With his first book, really shaped some of my thinking about culture. He defines culture building as HOW YOU WORK. He distinguishes this from values and perks. A good cultural design lets values persist, but values are not in-and-of-themselves the behaviors you’re programming into your work, team or company.*
Ben builds on culture in this second book, going deeper:
Culture isn’t a magical set of rules that makes everyone behave the way you’d like. It’s a system of behaviors that you hope most people will follow, most of the time. Critics love to attack companies for having a “broken culture” or being “morally corrupt,” but it’s actually a minor miracle if a culture isn’t dysfunctional. No large organization ever gets anywhere near 100 percent compliance on every value, but some do much better than others. Our aim here is to be better, not perfect.Horowitz, Ben. What You Do Is Who You Are (p. 17). Harper Business.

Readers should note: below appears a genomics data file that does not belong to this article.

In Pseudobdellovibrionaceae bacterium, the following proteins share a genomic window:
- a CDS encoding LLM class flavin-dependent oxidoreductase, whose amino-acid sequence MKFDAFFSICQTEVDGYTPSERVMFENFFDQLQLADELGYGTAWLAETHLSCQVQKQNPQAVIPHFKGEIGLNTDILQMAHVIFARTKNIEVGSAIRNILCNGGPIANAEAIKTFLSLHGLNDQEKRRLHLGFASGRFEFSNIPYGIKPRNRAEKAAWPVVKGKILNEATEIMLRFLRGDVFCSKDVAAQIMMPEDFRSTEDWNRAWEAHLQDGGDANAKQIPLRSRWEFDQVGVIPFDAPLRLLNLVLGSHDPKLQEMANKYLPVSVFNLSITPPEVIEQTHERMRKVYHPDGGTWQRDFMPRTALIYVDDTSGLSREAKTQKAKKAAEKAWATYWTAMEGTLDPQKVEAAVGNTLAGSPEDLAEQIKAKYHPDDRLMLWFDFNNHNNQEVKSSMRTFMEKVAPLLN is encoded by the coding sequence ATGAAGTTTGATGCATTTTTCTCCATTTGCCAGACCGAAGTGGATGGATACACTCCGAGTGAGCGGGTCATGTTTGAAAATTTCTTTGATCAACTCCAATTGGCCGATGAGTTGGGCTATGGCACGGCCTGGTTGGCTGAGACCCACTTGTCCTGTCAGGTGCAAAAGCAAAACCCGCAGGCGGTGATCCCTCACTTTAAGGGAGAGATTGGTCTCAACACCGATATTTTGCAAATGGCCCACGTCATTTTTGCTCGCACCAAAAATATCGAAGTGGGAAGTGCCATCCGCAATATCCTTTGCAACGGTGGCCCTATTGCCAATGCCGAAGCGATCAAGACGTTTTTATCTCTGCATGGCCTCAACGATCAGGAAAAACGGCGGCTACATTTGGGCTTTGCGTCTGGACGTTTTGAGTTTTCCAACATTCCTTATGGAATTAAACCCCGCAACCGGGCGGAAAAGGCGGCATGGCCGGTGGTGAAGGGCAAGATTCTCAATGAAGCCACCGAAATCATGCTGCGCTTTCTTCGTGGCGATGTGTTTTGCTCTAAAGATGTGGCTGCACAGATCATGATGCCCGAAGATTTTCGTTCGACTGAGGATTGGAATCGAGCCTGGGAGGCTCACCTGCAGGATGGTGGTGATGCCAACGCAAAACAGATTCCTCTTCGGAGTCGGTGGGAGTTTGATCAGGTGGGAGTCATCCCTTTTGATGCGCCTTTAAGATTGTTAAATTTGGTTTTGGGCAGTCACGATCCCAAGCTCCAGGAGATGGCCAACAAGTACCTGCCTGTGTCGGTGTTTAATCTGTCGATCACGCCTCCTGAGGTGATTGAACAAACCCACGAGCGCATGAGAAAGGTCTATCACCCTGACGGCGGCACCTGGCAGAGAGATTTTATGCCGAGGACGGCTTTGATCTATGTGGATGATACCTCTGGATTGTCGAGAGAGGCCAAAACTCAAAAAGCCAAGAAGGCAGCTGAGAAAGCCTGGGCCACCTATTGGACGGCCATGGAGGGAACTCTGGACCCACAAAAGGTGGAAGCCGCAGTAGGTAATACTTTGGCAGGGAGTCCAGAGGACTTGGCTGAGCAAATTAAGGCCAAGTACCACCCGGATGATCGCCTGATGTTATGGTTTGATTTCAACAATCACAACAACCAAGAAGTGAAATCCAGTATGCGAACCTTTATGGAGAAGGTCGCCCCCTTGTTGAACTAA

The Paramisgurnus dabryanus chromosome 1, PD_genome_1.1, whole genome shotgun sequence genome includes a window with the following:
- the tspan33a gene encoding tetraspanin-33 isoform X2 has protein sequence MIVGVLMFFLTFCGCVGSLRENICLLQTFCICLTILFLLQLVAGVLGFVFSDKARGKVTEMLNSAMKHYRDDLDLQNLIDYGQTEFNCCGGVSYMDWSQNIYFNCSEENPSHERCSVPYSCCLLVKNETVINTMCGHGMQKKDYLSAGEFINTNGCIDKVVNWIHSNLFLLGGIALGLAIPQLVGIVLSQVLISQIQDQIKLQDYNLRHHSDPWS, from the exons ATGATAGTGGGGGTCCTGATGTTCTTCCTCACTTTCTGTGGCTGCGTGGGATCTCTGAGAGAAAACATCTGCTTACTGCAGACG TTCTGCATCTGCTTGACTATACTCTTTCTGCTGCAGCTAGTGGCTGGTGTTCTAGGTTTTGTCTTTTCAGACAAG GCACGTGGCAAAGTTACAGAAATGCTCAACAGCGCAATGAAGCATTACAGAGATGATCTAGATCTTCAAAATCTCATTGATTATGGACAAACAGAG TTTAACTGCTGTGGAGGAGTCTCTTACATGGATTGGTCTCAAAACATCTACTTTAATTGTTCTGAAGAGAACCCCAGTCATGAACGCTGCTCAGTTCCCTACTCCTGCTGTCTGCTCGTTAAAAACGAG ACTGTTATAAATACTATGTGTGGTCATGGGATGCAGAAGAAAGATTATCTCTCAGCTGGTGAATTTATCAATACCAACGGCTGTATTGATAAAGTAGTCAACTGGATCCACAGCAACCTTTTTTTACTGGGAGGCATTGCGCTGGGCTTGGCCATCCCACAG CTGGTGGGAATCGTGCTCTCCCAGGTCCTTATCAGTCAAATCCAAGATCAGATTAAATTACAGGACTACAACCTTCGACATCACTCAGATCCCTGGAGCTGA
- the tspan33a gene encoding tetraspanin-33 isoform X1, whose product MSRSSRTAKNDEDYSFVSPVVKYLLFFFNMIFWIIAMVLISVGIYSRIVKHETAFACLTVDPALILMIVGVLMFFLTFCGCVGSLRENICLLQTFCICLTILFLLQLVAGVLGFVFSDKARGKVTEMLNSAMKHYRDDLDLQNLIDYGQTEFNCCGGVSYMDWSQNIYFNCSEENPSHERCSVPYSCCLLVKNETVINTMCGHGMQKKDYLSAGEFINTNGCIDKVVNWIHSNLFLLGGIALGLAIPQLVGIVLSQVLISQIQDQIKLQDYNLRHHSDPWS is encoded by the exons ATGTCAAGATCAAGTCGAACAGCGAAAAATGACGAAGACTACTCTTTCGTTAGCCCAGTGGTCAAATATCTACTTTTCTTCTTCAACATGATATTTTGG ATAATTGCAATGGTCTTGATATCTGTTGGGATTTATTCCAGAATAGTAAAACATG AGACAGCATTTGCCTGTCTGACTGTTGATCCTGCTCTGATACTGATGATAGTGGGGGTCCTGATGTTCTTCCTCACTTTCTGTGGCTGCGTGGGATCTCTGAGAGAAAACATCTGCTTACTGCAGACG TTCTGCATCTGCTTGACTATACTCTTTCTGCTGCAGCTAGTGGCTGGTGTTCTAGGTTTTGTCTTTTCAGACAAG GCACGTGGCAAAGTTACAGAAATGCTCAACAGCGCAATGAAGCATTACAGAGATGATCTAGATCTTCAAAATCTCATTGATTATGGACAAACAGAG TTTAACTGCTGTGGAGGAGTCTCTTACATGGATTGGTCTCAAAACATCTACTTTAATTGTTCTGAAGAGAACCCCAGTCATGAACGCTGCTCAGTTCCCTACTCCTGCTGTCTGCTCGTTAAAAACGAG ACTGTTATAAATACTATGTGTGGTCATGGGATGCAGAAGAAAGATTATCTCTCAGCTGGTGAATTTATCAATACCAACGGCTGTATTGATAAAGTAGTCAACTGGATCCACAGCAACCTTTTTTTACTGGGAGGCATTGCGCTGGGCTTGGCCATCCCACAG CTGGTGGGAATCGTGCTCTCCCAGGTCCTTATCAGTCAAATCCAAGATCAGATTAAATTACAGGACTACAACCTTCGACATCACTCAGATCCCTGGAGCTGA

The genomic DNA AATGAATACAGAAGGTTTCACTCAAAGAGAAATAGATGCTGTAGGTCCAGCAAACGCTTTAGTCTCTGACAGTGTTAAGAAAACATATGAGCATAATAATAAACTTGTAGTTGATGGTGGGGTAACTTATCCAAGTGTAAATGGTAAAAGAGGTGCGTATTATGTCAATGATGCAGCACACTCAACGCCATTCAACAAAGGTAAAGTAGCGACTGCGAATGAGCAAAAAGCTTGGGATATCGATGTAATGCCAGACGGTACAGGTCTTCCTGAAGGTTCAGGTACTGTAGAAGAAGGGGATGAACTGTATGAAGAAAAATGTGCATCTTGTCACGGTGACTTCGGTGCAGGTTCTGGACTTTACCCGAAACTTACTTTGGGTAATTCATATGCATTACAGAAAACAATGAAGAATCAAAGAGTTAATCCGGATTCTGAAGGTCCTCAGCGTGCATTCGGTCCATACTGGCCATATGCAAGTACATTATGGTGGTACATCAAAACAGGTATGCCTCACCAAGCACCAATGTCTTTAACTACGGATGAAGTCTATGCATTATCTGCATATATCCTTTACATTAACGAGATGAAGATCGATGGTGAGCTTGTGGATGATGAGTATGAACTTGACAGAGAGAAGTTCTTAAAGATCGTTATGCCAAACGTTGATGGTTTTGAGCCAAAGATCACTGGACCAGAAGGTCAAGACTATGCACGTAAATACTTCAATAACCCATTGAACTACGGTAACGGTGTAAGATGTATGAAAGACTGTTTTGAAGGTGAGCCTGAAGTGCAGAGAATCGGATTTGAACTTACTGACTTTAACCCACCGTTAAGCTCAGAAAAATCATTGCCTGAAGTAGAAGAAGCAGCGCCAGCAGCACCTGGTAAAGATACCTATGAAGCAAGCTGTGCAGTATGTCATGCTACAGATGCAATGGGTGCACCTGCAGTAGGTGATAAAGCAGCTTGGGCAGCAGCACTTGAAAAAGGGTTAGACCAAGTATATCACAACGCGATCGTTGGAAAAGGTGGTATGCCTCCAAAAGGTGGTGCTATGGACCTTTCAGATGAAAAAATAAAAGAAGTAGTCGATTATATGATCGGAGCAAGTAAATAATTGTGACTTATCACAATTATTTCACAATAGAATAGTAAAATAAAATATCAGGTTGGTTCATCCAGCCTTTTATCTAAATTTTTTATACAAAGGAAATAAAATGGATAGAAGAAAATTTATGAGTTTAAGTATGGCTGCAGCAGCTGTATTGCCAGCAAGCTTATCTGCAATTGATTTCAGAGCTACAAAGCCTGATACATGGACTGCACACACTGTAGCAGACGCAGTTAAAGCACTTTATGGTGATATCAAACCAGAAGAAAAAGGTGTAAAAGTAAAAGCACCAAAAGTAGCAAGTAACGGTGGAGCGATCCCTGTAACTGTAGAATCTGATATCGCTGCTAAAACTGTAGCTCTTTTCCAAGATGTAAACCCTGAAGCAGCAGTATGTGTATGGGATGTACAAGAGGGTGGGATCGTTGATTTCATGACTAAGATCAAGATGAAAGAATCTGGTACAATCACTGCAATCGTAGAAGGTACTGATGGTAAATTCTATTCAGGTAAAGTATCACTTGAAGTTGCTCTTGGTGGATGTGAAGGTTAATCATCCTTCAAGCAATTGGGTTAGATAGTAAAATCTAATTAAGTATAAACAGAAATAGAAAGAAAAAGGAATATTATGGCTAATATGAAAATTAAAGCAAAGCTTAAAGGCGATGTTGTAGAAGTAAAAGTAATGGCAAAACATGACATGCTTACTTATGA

When I think about the most successful sales (fundraising) cultures we’ve seen, they all emerged from well-defined and then focused behaviors — sales team meetings, defined sales process, goals/metrics. This focus is a really simple insight for something as complex as ‘culture’!!!!
The behaviors are easier to identify, integrating the behaviors + people is always the trickier part which is why the last sentence is so important: Our aim here is to be better, not perfect.
*In the Hard Thing about Hard Things Ben says, “Yoga is a perk, not a culture.” <– For those who know us it’s worth sharing… years ago we started a fringe benefit program at For Impact | The Suddes Group to fund gym memberships, YOGA!, and other things that would help our team achieve optimal health. We named the program ‘Culture of Health‘. We still have the program and name ‘Culture of Health‘, but when we really geek out on ‘culture’, I will be the first to admit: the program is a perk which reinforces a value: it does not much inform a system of behaviors for how we work.)